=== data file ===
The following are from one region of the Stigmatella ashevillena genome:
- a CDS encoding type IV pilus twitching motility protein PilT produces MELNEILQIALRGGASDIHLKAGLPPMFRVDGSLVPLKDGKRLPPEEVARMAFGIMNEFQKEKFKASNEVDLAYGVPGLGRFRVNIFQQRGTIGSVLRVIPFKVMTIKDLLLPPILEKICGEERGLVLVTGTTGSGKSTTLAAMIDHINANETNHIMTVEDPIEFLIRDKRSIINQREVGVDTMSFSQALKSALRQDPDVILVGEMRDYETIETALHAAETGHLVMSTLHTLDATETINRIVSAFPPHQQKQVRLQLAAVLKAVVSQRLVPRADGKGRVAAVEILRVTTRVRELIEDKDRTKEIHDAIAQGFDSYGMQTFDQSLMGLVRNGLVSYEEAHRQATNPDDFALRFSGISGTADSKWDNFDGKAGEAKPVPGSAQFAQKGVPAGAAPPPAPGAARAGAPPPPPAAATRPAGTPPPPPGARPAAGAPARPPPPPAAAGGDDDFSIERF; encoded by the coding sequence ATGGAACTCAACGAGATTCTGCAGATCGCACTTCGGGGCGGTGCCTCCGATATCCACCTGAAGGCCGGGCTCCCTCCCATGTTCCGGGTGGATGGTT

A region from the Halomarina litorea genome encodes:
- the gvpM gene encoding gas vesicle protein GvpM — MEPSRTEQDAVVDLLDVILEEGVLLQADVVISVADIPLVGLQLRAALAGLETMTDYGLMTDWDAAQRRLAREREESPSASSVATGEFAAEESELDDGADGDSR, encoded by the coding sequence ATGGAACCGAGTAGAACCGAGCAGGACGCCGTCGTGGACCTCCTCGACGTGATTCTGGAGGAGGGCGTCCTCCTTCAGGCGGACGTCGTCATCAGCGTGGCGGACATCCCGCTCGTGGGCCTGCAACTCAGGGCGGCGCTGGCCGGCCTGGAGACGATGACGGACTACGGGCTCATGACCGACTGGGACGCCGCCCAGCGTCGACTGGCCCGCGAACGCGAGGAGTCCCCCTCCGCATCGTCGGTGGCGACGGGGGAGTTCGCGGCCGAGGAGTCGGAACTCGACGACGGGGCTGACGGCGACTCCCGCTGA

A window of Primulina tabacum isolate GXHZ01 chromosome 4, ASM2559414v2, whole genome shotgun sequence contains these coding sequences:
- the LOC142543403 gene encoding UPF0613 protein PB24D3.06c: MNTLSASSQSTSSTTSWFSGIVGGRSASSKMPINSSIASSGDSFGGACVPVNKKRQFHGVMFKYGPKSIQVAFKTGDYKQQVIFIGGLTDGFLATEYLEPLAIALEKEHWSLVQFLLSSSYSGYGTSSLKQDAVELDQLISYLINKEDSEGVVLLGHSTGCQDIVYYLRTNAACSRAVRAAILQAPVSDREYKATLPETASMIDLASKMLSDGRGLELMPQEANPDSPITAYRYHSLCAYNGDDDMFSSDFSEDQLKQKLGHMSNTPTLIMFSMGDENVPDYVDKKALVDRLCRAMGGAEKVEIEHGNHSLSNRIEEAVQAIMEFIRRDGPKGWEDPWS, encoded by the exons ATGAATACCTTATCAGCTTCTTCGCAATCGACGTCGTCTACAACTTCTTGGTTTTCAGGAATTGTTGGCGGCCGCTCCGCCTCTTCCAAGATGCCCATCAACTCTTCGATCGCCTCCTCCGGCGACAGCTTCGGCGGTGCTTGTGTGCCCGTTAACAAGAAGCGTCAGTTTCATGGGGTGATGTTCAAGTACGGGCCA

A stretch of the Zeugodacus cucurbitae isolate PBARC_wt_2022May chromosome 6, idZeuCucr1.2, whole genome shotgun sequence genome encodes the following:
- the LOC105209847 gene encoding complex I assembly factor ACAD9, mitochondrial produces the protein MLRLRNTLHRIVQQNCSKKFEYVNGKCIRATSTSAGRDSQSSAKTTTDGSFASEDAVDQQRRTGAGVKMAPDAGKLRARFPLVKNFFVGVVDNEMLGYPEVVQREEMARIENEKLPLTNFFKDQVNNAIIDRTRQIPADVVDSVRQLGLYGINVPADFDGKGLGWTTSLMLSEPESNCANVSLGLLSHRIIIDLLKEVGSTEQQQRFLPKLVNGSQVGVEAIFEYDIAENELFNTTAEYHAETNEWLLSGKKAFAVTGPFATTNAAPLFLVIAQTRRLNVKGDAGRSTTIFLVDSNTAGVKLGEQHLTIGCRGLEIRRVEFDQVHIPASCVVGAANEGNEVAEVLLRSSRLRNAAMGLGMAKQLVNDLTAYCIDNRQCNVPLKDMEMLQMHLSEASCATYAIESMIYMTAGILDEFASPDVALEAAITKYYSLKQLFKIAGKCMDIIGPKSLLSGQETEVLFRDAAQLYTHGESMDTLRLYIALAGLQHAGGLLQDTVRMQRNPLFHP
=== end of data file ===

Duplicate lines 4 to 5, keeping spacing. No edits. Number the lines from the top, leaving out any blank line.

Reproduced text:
- the gvpM gene encoding gas vesicle protein GvpM — MEPSRTEQDAVVDLLDVILEEGVLLQADVVISVADIPLVGLQLRAALAGLETMTDYGLMTDWDAAQRRLAREREESPSASSVATGEFAAEESELDDGADGDSR, encoded by the coding sequence ATGGAACCGAGTAGAACCGAGCAGGACGCCGTCGTGGACCTCCTCGACGTGATTCTGGAGGAGGGCGTCCTCCTTCAGGCGGACGTCGTCATCAGCGTGGCGGACATCCCGCTCGTGGGCCTGCAACTCAGGGCGGCGCTGGCCGGCCTGGAGACGATGACGGACTACGGGCTCATGACCGACTGGGACGCCGCCCAGCGTCGACTGGCCCGCGAACGCGAGGAGTCCCCCTCCGCATCGTCGGTGGCGACGGGGGAGTTCGCGGCCGAGGAGTCGGAACTCGACGACGGGGCTGACGGCGACTCCCGCTGA

A window of Primulina tabacum isolate GXHZ01 chromosome 4, ASM2559414v2, whole genome shotgun sequence contains these coding sequences: